So who’s it going to be?

Scientific Games has the history. But IGT has a growing resume and enters as the original PA Lottery selection a decade ago.

For either, and for the state, another potential record-breaking era sits around the corner. Especially if the popularity and success of Keno and iLottery — and, soon, virtual sports games.

Keno generated nearly $12 million in ticket sales within its first two months of existence this past spring. The online instant win games that went live in May resulted in over $20 million in ticket sales through June. The 2018-19 fiscal year could near $1.3 billion to go toward senior citizen programs, according to the state’s Independent Fiscal Office.

Will it be up-and-coming IGT that takes over one or both PA Lottery contracts? Or will Scientific Games be chosen again, this time with the first pick, to continue what it has helped the state build?

From Scientific Games:

“Scientific Games is the best partner for the Pennsylvania Lottery to accomplish its mission of maximizing proceeds to benefit older Pennsylvanians. Our consistent investment in technology and innovation and new product introductions has resulted in one of the highest performing lotteries in the U.S. and the world. … Scientific Games’ investment in technology and innovation has helped the Pennsylvania Lottery accomplish more. We are supporting the Lottery’s recent modernization efforts through new technology, solutions and game entertainment products like Keno, iLottery online/mobile games and coming summer 2018, virtual sports. Keno sales are strong and the Lottery’s launch of iLottery is considered the most commercially successful in the U.S. to date.”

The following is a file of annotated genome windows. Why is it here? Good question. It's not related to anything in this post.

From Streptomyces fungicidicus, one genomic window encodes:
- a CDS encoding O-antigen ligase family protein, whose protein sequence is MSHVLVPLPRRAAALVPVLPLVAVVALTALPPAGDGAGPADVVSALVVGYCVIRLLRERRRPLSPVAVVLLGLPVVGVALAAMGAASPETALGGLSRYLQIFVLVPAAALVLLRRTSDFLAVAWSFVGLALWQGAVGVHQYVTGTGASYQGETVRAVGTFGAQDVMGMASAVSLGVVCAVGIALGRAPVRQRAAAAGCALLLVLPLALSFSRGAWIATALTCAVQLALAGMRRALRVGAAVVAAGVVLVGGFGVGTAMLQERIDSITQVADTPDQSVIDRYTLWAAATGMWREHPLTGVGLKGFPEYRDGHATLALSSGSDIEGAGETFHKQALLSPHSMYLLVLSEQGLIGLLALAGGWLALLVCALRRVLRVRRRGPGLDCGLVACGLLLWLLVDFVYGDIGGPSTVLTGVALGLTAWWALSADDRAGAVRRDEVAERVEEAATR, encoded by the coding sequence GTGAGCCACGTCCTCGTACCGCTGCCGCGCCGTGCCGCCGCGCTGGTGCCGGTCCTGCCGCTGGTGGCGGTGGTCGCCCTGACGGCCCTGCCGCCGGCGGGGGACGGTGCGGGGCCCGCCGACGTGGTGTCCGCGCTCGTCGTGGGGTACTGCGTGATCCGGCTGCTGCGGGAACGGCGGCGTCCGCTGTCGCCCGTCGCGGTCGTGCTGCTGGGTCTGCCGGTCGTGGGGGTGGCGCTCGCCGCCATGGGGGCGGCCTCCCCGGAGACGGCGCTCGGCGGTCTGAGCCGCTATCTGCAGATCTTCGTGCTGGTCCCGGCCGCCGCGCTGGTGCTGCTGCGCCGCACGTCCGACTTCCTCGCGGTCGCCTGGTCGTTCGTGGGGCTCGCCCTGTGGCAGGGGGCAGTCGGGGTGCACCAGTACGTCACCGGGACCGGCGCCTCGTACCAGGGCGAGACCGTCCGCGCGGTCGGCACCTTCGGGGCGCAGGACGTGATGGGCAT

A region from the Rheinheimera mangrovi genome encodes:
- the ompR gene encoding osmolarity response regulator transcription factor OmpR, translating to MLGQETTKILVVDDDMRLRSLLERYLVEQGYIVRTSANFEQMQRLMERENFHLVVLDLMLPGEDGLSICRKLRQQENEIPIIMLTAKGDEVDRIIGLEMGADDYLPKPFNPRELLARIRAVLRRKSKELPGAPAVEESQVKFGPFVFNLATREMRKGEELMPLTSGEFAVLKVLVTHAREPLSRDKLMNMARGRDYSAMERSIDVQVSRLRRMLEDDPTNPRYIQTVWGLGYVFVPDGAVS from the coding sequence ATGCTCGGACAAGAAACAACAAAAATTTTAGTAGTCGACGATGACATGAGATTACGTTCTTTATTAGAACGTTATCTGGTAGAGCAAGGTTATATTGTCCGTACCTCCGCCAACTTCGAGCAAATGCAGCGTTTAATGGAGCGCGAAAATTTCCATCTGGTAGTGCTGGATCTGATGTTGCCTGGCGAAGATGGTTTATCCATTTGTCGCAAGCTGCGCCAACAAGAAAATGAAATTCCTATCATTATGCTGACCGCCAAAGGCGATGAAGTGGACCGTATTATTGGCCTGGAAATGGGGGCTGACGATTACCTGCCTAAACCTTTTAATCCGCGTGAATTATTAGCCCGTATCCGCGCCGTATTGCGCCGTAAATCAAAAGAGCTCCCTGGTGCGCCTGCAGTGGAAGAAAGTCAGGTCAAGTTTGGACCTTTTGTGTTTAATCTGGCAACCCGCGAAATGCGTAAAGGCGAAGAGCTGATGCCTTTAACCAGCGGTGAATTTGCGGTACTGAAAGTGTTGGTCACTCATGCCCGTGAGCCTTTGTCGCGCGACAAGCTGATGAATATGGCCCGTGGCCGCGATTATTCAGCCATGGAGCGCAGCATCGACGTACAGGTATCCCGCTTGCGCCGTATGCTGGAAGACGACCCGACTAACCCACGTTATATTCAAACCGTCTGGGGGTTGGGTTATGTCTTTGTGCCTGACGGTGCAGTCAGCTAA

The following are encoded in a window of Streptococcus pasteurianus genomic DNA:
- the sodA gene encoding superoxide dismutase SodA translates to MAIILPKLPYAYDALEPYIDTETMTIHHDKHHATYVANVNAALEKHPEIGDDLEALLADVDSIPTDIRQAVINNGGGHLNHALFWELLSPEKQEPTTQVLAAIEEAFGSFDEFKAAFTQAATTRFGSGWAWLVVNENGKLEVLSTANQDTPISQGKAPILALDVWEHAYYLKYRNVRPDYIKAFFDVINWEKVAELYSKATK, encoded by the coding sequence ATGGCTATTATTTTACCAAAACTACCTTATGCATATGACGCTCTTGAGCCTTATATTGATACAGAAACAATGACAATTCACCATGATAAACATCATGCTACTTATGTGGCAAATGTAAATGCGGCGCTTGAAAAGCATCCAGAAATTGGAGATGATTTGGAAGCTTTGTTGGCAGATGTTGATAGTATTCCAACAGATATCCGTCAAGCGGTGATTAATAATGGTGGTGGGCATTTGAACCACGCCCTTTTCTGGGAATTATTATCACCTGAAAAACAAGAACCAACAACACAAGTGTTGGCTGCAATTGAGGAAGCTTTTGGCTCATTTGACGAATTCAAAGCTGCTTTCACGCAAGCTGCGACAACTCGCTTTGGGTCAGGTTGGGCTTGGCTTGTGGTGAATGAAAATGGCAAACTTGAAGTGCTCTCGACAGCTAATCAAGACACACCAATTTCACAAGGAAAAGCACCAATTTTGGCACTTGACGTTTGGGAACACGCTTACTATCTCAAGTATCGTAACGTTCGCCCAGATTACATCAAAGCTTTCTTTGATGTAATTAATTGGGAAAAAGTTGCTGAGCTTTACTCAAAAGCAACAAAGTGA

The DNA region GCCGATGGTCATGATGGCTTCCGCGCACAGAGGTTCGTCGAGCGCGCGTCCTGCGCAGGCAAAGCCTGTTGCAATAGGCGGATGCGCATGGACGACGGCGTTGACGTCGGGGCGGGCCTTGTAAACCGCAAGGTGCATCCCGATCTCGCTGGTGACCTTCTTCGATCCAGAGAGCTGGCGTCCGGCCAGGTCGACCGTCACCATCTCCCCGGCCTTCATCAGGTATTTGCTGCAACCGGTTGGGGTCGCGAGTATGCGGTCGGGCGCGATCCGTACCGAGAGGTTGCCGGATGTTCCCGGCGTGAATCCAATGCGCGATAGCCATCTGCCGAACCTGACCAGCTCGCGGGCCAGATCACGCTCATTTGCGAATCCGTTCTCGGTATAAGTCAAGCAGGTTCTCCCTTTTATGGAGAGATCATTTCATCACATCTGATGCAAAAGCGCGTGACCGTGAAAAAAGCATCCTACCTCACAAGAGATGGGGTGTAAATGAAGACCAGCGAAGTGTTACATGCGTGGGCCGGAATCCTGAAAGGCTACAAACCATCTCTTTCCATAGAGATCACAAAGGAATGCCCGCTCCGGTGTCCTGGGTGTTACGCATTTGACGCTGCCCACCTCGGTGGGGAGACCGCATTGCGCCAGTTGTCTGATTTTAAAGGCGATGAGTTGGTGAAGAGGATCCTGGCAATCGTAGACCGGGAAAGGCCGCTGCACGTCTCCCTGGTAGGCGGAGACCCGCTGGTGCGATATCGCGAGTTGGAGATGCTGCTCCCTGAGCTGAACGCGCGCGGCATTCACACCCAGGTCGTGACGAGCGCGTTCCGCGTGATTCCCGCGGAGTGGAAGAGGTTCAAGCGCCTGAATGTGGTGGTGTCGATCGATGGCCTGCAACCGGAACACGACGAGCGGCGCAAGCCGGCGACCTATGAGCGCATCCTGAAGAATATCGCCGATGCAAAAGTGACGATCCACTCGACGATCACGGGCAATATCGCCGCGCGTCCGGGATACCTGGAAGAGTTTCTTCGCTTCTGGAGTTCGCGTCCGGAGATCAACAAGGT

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Written by
Grant Lucas

Grant Lucas is a longtime sportswriter who has covered the high school, collegiate, and professional levels. A graduate of Linfield College in McMinnville, Grant has covered games and written features and columns surrounding prep sports, Linfield, and Oregon State athletics and the Portland Trail Blazers throughout his career.